“Let the same mind be in you that was in Christ Jesus…”
So begins the second reading for Palm Sunday, also known as the Sunday of the Passion.
Sometimes, as part of my devotion, I take a word, a phrase, or a sentence, and concentrate on it. Those that practice the Lectio Divina, a traditional Benedictine practice of spiritual reading, are familiar with the idea of reading, meditating, praying, and contemplating. I find it helpful when I encounter a mental block, such as what I have been experiencing lately.
Periodically, I run into a mental quagmire in which I sit down to write and nothing comes to mind. The tank is empty. Perhaps that is not such an accurate statement. There are lots of thoughts running through my mind, but none that I care to share in such a public forum as this blog. And yet, knowing that many of you check in weekly to see whether I have posted anything, I feel obligated to come up with some nugget of inspiration or insight to post in order to satisfy the effort you have made by bothering to look here.
So I began my reading Sunday morning and focused on these words: “Let the same mind be in you that was in Christ Jesus.”
What does it mean to have the same mind in us that was in Christ Jesus? Three points in the reading are helpful:
1) Though he was in the form of God, he did not regard equality with God as something to be exploited.
2) He emptied himself, taking the form of a slave, being born in human likeness.
3) And being found in human form, he humbled himself and became obedient to the point of death– even death on a cross.
That’s a pretty tall order for any human being. Our sinful human nature desires to exploit whatever status we can attain. We are taught from infancy to “be all that you can be.”
The phrase, “I am somebody,” also comes immediately to mind.
Likewise we are taught to be subservient to no one unless there is some advantage or benefit to be gained.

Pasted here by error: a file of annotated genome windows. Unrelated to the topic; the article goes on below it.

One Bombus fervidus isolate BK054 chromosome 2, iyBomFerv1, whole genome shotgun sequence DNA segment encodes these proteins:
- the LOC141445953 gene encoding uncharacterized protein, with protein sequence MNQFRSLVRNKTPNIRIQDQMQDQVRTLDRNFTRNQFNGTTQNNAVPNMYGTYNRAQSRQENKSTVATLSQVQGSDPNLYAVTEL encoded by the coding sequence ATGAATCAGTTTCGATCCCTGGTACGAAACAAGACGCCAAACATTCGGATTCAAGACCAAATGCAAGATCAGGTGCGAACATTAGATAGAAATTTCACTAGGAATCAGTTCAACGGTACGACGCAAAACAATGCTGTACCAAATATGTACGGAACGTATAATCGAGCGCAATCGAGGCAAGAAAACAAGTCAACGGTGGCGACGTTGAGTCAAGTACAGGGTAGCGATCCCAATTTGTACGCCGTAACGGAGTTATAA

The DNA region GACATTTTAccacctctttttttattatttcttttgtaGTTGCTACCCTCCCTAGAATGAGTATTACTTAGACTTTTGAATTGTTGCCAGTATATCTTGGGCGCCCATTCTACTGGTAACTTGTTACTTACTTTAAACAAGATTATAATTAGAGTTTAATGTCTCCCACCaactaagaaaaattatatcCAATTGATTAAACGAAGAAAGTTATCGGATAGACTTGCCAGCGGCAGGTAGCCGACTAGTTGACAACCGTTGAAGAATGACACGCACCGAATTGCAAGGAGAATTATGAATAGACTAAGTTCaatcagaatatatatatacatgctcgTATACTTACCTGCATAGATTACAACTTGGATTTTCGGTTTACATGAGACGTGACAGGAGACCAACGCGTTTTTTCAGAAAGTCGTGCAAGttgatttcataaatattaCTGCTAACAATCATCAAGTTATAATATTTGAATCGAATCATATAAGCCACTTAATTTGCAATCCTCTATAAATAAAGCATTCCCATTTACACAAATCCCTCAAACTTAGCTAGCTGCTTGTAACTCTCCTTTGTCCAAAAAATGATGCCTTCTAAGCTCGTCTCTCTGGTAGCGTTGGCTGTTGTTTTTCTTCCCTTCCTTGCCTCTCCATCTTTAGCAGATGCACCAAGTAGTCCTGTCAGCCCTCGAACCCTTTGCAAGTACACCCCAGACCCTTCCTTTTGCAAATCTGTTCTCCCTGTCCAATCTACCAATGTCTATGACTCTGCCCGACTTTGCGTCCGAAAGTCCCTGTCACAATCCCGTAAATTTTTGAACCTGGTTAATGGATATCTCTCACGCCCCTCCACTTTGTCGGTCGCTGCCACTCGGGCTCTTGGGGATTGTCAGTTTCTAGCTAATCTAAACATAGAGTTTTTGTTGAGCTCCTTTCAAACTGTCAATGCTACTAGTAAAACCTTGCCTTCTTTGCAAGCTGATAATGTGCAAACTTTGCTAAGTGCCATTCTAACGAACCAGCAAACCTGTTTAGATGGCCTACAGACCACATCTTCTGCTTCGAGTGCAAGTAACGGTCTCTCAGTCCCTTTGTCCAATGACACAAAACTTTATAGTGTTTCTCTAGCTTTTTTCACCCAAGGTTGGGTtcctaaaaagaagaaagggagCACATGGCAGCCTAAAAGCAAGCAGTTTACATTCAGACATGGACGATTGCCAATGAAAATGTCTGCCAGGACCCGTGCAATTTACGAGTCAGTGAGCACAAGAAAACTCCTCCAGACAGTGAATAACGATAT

Humility runs counter to our ego.
So how can the same mind be in us that was in Christ Jesus?
I keep coming back to a word I use often, some might even say ad nauseum. That word is – relationship. If one reads the second chapter of Philippians from the beginning, a couple verses before this fifth verse we read, “Do nothing from selfish ambition or conceit, but in humility regard others as better than yourselves. Let each of you look not to your own interests, but to the interests of others.”
That, perhaps, does more to explain what the author (Paul) means. The key is in our focus. When we are focused inward, it is impossible to let that same mind be in us that was in Christ Jesus. But if we shift that focus outward, our thinking is reversed. We aren’t called to be totally selfless, but when we interact with others, we can act out of care and concern for them more so than for us.
I think of a lady in my previous parish who had retired from the restaurant business, but still loved to cook. Several times a week she would make wonderful meals, put serving-size portions in Tupperware containers and bring them to church to give to those of our elderly who found it difficult to cook for themselves. The freezer in the church kitchen was stacked with soups, stews, and casseroles of all kinds that could be microwaved at a moment’s notice to feed anyone who may be in need (including her pastor).
This is but one example of service. But being of the same mind as Christ takes on other forms. A phone call, a visit, giving someone a ride, watching other’s children, praying for one another; are all ways that we can be Christ-like in our relationships. We aren’t called to journey to the cross. Christ has already done that anyway.
I haven’t written much during this Lenten season. In fact, I had to go all the way back to Ash Wednesday to find something to which to connect these thoughts. I was concerned then about what I perceived to be an increasing amount of conflict in several of our congregations. That conflict hasn’t subsided. As a matter of fact, in at least one congregation it has intensified.
As we enter this Holy Week, I think about the people there and wonder how they heard this reading on Palm Sunday. Had I been there today, I would have said the following words to them. I write it here, however, with the hope that not only they, but any of you who find yourself in disagreement may attain some guidance. As we prepare to again celebrate the festival of Easter, think about how you can restore or build relationships with each other by humbly serving, looking to the needs of others, putting others first and yourself last. In your relationships with one another, let the same mind be in you that was in Christ Jesus.